However, in the current study, Dr. Belluscio’s lab reveals that once the nose is unblocked, if new neurons are prevented from forming and entering the olfactory bulb, the circuits remain in disarray. “We found that without the introduction of the new neurons, the system could not recover from its disrupted state,” said Dr. Belluscio.
To further explore this idea, his team also eliminated the formation of adult-born neurons in mice that did not experience sensory deprivation. They found that the olfactory bulb organization began to break down, resembling the pattern seen in animals blocked from receiving sensory information from the nose. And they observed a relationship between the extent of stem cell loss and amount of circuitry disruption, indicating that a greater loss of stem cells led to a larger degree of disorganization in the olfactory bulb.
According to Dr. Belluscio, it is generally assumed that the circuits of the adult brain are quite stable and that introducing new neurons alters the existing circuitry, causing it to re-organize. “However, in this case, the circuitry appears to be inherently unstable requiring a constant supply of new neurons not only to recover its organization following disruption but also to maintain or stabilize its mature structure. It’s actually quite amazing that despite the continuous replacement of cells within this olfactory bulb circuit, under normal circumstances its organization does not change,” he said.
Dr. Belluscio and his colleagues speculate that new neurons in the olfactory bulb may be important to maintain or accommodate the activity-dependent changes in the system, which could help animals adapt to a constantly varying environment.
“It’s very exciting to find that new neurons affect the precise connections between neurons in the olfactory bulb. Because new neurons throughout the brain share many features, it seems likely that neurogenesis in other regions, such as the hippocampus, which is involved in memory, also produce similar changes in connectivity,” said Dr. Cameron.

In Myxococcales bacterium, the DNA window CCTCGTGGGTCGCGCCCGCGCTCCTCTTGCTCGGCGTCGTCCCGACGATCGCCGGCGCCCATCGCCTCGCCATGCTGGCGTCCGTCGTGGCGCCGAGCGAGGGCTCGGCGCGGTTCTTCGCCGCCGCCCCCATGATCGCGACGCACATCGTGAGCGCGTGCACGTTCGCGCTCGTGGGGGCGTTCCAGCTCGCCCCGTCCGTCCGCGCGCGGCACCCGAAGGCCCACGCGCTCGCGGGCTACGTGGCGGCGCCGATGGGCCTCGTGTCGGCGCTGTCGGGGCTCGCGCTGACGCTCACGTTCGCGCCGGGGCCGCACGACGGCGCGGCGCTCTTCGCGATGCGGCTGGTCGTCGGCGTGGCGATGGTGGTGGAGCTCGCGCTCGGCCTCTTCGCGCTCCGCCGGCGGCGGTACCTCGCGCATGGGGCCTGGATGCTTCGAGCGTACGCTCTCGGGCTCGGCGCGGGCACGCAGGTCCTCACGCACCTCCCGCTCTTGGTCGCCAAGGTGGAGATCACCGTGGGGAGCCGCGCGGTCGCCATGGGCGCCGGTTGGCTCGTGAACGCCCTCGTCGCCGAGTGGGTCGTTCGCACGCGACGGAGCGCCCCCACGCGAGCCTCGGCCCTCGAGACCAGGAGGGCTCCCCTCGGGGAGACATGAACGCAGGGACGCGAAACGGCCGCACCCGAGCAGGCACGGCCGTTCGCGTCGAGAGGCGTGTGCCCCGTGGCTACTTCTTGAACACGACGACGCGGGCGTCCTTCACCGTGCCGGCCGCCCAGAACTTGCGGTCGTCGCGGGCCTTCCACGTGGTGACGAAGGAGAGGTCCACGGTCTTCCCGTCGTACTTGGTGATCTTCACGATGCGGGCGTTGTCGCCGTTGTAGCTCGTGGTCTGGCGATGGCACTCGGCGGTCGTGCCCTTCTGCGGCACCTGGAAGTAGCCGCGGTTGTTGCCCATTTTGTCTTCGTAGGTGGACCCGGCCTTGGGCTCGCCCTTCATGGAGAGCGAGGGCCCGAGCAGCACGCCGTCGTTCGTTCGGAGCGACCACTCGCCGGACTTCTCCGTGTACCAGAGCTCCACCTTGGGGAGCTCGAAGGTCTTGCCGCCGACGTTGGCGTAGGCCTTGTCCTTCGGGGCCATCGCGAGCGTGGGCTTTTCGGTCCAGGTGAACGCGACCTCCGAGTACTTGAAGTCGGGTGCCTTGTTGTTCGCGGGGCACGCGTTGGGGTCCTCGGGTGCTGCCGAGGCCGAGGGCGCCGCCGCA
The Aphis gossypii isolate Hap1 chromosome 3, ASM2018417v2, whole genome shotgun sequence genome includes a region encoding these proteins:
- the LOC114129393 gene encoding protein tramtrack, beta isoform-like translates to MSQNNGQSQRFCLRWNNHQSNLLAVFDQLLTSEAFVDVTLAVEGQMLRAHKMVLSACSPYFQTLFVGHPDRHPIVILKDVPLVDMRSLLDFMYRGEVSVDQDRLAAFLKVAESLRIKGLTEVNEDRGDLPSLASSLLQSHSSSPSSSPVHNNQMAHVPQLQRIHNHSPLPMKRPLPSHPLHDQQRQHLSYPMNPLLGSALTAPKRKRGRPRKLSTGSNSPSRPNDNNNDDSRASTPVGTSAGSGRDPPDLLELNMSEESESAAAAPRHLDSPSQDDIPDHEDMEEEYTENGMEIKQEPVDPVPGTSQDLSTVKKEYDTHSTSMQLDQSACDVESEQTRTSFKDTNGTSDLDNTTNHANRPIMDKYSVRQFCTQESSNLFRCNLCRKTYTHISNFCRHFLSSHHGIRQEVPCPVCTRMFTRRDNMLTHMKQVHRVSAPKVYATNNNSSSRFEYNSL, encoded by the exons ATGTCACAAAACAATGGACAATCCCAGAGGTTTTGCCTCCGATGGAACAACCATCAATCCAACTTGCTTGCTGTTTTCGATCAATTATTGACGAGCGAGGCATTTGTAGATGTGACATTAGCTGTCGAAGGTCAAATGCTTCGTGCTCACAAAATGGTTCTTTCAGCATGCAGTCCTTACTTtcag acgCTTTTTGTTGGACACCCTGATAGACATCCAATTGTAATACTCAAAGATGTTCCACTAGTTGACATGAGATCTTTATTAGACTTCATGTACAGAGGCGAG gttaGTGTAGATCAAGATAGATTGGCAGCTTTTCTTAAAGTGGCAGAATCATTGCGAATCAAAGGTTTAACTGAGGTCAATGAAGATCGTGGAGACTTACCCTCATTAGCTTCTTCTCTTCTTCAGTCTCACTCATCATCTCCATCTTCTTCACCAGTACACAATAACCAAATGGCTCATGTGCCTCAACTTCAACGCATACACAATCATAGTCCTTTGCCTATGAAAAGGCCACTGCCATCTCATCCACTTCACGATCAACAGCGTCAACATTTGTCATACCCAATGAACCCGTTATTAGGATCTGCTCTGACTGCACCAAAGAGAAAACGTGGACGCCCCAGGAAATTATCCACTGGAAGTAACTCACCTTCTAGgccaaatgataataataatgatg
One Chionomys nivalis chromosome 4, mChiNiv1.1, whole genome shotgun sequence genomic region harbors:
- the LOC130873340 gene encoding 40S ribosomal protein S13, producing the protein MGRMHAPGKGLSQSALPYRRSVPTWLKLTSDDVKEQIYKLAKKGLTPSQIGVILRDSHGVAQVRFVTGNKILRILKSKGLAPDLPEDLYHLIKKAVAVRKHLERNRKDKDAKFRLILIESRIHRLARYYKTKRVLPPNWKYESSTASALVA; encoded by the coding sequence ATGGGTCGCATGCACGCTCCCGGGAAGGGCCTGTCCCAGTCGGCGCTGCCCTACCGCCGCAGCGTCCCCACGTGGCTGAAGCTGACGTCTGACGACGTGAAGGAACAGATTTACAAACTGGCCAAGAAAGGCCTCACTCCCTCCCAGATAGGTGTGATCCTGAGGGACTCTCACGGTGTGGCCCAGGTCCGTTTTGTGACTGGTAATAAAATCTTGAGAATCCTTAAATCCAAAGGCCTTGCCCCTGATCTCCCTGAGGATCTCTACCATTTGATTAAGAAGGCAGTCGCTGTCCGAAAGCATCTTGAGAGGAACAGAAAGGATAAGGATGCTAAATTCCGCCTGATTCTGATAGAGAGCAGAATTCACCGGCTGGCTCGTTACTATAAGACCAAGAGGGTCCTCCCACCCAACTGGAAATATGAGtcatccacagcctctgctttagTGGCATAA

The underlying basis of the connection between neurological disease and changes in the olfactory system is also unknown but may come from a better understanding of how the sense of smell works. “This is an exciting area of science,” said Dr. Belluscio, “I believe the olfactory system is very sensitive to changes in neural activity and given its connection to other brain regions, it could lend insight into the relationship between olfactory loss and many brain disorders.”
This work was supported by the NIH Intramural Program.
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NINDS is the nation’s leading funder of research on the brain and nervous system. The mission of NINDS is to seek fundamental knowledge about the brain and nervous system and to use that knowledge to reduce the burden of neurological disease.
About the National Institute of Mental Health (NIMH): The mission of the NIMH is to transform the understanding and treatment of mental illnesses through basic and clinical research, paving the way for prevention, recovery and cure. For more information, visit http://www.nimh.nih.gov.
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Cummings DM et al. Adult neurogenesis is necessary to refine and maintain circuit specificity. Journal of Neuroscience, October 8, 2014.